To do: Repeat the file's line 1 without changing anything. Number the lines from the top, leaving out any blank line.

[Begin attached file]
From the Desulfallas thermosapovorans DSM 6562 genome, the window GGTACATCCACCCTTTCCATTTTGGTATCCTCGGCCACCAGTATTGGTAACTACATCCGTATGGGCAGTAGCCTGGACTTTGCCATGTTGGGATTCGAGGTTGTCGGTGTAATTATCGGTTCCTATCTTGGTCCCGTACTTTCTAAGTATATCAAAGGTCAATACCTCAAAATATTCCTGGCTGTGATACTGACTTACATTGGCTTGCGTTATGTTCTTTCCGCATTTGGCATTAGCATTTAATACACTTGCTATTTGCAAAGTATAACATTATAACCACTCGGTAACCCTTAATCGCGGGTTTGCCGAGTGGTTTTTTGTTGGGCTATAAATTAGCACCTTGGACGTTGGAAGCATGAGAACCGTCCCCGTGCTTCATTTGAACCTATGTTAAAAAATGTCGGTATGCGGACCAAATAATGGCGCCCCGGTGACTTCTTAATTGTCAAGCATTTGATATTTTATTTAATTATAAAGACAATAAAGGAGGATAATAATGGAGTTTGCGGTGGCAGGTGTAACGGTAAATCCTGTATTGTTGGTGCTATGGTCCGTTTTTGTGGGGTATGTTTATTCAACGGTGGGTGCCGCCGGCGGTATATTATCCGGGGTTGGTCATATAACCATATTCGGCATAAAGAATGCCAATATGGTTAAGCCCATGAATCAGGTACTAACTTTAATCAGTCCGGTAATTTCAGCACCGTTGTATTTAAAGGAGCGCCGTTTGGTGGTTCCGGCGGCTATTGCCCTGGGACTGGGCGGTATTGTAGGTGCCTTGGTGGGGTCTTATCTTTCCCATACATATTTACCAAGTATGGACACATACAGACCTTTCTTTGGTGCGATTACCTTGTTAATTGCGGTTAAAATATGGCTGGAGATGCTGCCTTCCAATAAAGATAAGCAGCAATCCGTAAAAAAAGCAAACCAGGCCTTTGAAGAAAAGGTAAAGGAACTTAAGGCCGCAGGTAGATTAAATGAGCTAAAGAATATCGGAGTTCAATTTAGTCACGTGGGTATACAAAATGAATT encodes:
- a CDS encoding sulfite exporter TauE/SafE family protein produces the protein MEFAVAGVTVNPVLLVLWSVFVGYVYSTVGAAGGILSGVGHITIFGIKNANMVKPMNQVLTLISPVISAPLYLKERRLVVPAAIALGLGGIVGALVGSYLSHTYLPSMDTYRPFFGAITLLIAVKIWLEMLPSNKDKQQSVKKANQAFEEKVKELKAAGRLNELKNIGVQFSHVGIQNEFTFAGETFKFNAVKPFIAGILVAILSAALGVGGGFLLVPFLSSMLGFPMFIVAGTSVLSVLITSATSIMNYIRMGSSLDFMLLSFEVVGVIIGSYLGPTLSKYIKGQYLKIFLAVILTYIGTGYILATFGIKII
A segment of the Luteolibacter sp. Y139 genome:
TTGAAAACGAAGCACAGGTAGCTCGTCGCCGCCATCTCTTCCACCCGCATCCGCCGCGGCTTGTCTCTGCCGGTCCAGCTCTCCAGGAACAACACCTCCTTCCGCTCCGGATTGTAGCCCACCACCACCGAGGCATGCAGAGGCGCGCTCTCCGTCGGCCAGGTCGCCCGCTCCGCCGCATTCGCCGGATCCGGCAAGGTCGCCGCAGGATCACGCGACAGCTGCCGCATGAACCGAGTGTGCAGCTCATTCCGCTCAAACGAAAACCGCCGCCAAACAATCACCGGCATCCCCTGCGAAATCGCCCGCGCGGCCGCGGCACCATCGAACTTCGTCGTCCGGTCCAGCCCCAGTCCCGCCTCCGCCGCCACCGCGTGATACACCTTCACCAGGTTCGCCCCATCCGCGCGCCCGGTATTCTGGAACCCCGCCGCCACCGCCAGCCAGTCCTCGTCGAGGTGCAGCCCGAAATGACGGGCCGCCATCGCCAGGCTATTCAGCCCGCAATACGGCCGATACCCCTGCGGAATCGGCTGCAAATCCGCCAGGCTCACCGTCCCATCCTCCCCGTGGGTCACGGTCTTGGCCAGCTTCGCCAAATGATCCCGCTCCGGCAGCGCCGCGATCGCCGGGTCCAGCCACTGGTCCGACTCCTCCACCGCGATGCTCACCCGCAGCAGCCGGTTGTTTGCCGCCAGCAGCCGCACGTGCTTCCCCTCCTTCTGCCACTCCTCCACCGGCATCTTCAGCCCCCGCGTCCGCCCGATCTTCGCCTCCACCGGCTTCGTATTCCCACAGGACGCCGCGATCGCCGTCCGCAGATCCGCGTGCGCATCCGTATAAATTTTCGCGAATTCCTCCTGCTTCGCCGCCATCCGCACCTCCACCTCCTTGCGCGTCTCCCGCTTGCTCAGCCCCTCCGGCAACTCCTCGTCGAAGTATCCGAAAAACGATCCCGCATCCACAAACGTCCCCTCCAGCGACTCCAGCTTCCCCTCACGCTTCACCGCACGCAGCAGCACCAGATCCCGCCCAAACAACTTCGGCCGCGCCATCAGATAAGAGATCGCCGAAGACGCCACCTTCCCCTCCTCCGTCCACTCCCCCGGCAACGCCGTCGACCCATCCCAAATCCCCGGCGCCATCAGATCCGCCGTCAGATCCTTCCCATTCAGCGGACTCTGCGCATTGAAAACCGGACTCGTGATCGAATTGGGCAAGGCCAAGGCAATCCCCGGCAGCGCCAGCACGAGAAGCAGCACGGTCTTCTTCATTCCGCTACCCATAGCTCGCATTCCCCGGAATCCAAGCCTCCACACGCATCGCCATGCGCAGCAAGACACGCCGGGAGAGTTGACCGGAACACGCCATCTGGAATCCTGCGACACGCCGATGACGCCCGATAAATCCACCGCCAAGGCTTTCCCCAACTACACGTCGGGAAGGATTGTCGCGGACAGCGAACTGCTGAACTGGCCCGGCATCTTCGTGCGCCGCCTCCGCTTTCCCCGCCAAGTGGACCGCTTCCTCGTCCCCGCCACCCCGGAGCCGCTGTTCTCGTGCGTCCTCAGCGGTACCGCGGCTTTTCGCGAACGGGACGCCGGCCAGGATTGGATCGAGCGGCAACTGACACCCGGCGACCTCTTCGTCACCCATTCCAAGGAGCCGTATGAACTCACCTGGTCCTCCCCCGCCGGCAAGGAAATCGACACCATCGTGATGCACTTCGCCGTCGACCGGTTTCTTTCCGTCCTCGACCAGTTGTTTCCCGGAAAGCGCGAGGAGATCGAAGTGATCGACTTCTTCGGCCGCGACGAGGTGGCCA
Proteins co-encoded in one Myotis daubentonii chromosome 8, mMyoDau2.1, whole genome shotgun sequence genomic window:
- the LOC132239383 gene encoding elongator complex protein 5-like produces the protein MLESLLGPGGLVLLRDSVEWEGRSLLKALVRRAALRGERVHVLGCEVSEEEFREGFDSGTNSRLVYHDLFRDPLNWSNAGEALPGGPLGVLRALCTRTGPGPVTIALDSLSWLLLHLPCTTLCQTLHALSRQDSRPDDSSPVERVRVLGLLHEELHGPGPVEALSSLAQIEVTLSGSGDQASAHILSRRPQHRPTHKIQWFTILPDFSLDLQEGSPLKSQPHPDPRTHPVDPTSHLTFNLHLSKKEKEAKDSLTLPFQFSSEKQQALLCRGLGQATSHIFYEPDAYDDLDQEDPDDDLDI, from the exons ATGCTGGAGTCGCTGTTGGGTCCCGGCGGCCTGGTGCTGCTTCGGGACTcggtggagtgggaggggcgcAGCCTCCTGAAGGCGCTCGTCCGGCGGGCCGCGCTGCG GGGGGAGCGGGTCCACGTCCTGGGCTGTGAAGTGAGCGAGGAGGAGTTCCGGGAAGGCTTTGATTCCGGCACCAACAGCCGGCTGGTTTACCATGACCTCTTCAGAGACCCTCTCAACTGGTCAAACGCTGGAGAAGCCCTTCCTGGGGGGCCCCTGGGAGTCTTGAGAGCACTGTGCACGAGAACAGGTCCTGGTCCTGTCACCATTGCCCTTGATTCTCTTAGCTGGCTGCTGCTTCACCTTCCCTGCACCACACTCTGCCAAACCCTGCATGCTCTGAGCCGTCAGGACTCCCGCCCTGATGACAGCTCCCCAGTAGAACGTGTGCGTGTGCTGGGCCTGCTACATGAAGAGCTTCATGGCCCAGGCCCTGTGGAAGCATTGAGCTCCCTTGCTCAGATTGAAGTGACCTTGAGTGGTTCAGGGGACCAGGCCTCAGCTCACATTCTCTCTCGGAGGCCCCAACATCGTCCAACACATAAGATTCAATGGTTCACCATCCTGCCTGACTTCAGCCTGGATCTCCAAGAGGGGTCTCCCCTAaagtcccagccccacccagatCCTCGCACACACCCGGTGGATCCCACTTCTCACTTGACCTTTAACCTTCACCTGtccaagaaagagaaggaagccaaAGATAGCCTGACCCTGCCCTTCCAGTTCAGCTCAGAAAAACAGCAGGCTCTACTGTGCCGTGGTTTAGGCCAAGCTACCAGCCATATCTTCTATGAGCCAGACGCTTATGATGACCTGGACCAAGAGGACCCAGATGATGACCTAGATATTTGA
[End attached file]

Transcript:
From the Desulfallas thermosapovorans DSM 6562 genome, the window GGTACATCCACCCTTTCCATTTTGGTATCCTCGGCCACCAGTATTGGTAACTACATCCGTATGGGCAGTAGCCTGGACTTTGCCATGTTGGGATTCGAGGTTGTCGGTGTAATTATCGGTTCCTATCTTGGTCCCGTACTTTCTAAGTATATCAAAGGTCAATACCTCAAAATATTCCTGGCTGTGATACTGACTTACATTGGCTTGCGTTATGTTCTTTCCGCATTTGGCATTAGCATTTAATACACTTGCTATTTGCAAAGTATAACATTATAACCACTCGGTAACCCTTAATCGCGGGTTTGCCGAGTGGTTTTTTGTTGGGCTATAAATTAGCACCTTGGACGTTGGAAGCATGAGAACCGTCCCCGTGCTTCATTTGAACCTATGTTAAAAAATGTCGGTATGCGGACCAAATAATGGCGCCCCGGTGACTTCTTAATTGTCAAGCATTTGATATTTTATTTAATTATAAAGACAATAAAGGAGGATAATAATGGAGTTTGCGGTGGCAGGTGTAACGGTAAATCCTGTATTGTTGGTGCTATGGTCCGTTTTTGTGGGGTATGTTTATTCAACGGTGGGTGCCGCCGGCGGTATATTATCCGGGGTTGGTCATATAACCATATTCGGCATAAAGAATGCCAATATGGTTAAGCCCATGAATCAGGTACTAACTTTAATCAGTCCGGTAATTTCAGCACCGTTGTATTTAAAGGAGCGCCGTTTGGTGGTTCCGGCGGCTATTGCCCTGGGACTGGGCGGTATTGTAGGTGCCTTGGTGGGGTCTTATCTTTCCCATACATATTTACCAAGTATGGACACATACAGACCTTTCTTTGGTGCGATTACCTTGTTAATTGCGGTTAAAATATGGCTGGAGATGCTGCCTTCCAATAAAGATAAGCAGCAATCCGTAAAAAAAGCAAACCAGGCCTTTGAAGAAAAGGTAAAGGAACTTAAGGCCGCAGGTAGATTAAATGAGCTAAAGAATATCGGAGTTCAATTTAGTCACGTGGGTATACAAAATGAATT encodes: